31 Mayo 2017 13:50
A cinema announced it would be holding screenings of ‘Wonder Woman’, exclusively for women. And male-chauvinist trolls have come out with their guns blazing
On 6 June in one of the theatres of the Alamo Drafthouse in Texas there won’t be a single man in sight. This will be a special screening of the film, Wonder Woman. The people who run the cinema have decided to celebrate the release of this eagerly awaited film by hosting a screening for women only.
And, naturally, the decision has not gone down very well with everyone…. particularly with men.
‘The most iconic superheroine in comic book history finally gets her own movie, and what better way to celebrate than with a screening exclusively for women or people who identify as women? Apologies, gentlemen, but we’re embracing our girl power and saying “No Guys Allowed” for one special night,’ read the post in this message on the cinema’s website.
Following the appearance of the comment on Facebook, the reactions did not take long to start pouring in. Several users have asked the movie theatre if there will also be a ‘men-only’ screening when they show Thor, Star Wars or Spiderman. Drafthouse has ‘apologised’, in a brilliantly sarcastic tone, to all those men who, for once in their lives, feel excluded.
‘Will you also show a screening only for people who identify as clowns?’, one user sneered. ‘We’ll have to steal that clown idea. Thanks Ryan,’ came the reply from the cinema’s account, which must be running out of patience responding to each and every one of the male-chauvinist trolls, who crawl out from under their rocks once in a while, if they feel their privileges are under threat.
Screenshot of Wonder Woman
More than mere anecdote, this story demonstrates the growing barrage of criticism (normally from men) surrounding the notion of non-mixed spaces. Why do we throw our hands in the air in outrage? What’s wrong with occasionally offering spaces for collectives who have been discriminated against or underrepresented throughout history? And this is no exception. As a day to contemplate or celebrate women’s empowerment, a special screening for women makes perfect sense. And it’s not just symbolic.
‘Questioning the need for non-mixed spaces means denying the reality we women experience in almost all public spaces. If we bear in mind that, in our daily lives, we are routinely discriminated against and harassed, the benefits of non-mixed spaces are obvious,’ remarked feminist activist Lena Prado. For her, there is also a side to this that goes beyond symbolism: this is not just about celebrating the release of a film about a legendary female character with other women.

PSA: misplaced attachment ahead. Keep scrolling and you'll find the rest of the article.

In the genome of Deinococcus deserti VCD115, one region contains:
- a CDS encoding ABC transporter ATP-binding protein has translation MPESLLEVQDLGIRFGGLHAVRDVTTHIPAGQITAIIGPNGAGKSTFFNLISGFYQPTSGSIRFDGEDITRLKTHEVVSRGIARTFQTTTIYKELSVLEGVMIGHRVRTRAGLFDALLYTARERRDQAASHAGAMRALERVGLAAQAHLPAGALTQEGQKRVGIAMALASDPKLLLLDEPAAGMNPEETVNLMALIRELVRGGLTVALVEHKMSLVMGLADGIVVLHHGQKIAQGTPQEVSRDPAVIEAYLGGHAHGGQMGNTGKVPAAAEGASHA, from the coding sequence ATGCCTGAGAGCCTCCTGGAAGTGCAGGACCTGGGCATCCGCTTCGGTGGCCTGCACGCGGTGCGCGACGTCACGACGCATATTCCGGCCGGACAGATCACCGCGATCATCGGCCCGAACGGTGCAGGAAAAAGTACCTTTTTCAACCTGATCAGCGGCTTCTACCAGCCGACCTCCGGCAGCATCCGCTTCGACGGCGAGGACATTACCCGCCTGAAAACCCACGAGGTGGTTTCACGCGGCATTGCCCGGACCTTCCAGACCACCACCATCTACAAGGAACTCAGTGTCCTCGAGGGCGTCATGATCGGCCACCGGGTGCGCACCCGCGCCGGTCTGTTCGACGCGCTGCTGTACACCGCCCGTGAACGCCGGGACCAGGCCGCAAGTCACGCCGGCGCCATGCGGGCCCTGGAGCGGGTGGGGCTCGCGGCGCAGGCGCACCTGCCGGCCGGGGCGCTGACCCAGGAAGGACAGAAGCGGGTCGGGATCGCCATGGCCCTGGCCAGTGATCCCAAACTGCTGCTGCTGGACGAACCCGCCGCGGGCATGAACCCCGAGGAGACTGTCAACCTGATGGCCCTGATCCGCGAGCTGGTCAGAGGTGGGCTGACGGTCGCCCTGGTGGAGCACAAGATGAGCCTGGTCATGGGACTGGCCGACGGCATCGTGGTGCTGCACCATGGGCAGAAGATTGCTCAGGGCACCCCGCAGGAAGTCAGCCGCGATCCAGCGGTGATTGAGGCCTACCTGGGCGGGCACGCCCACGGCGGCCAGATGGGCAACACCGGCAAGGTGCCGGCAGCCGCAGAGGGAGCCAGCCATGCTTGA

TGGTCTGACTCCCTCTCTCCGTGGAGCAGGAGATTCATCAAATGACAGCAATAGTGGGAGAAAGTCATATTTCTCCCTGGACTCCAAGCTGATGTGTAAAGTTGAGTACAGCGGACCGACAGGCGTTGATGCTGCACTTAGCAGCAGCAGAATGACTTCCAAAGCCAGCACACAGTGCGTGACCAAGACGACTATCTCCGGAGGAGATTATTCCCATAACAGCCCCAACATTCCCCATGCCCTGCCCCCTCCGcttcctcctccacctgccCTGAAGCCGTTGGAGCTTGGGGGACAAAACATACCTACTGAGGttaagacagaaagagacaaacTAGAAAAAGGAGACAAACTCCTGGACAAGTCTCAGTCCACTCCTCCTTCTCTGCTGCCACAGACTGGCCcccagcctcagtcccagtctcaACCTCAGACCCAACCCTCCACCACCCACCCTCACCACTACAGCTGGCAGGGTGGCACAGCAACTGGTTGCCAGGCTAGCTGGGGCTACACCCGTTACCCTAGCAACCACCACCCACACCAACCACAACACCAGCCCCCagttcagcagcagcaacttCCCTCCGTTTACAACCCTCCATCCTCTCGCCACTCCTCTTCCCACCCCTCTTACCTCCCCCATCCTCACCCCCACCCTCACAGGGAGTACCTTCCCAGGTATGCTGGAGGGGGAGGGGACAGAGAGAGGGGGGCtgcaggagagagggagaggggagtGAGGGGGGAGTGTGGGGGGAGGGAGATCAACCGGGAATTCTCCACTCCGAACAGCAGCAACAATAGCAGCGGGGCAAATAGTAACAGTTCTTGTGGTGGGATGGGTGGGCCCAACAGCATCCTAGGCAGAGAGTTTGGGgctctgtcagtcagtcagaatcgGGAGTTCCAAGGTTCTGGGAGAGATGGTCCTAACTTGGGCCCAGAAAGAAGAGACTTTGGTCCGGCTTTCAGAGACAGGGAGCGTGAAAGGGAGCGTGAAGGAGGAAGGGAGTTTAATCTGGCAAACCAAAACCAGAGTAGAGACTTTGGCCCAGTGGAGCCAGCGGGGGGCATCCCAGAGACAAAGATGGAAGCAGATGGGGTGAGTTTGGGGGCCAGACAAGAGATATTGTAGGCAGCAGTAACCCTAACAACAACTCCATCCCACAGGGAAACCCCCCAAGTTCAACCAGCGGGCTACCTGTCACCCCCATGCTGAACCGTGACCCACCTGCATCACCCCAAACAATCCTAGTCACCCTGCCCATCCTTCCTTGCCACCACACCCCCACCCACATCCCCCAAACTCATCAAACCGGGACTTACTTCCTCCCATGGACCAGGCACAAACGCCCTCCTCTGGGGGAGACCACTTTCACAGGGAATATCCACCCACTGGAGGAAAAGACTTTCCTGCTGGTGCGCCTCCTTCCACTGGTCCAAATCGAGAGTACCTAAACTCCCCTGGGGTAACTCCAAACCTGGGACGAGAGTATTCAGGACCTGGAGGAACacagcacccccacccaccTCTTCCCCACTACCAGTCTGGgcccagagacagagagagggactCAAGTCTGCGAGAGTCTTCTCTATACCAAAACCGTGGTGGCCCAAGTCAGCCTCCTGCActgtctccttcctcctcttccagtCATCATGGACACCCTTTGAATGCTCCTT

This is also, according to Prado, of great relevance in terms of culture and women’s safety. ‘As a fan of the superhero genre, on more than one occasion I’ve found that I’m the only woman in a cinema theatre. The geek culture is overwhelmingly male and has never been very welcoming to us. Sometimes they treat us like objects, at others as imposters, and, at times, as both these things.’ Prado’s impressions, of course, are nothing new; we’ve heard them all before. Several studies suggest why the so-called ‘nerd’ culture is so sexist.
Thanks to the initiative, tickets have sold out so quickly that they’ve already programmed
a second screening and have extended it to two more cinemas in New York.
‘I imagine there are loads of girls who are really excited about the idea of going to see a film about their favourite superheroine with only other girls. They can dress however they want. They can shout at the screen knowing that their female voice will not sound out of place!’ added Lena. Profits from the screenings will go to a family planning group. ‘This, of course, is completely overlooked by the critics.’
As well as ensuring a safe space, which, at the moment, is not something that can be guaranteed (just take a look at the figures for rape, harassment or abuse), this kind of ‘women-only’ event serves another equally interesting, intangible purpose.
This is about creating a community of women who like ‘stereotypically male’ film genres, such as comic-based, action or science fiction. Lending strength to such preferences and role models and inspiring other young women, is essential for tearing these stereotypes apart and making our voices louder for the future.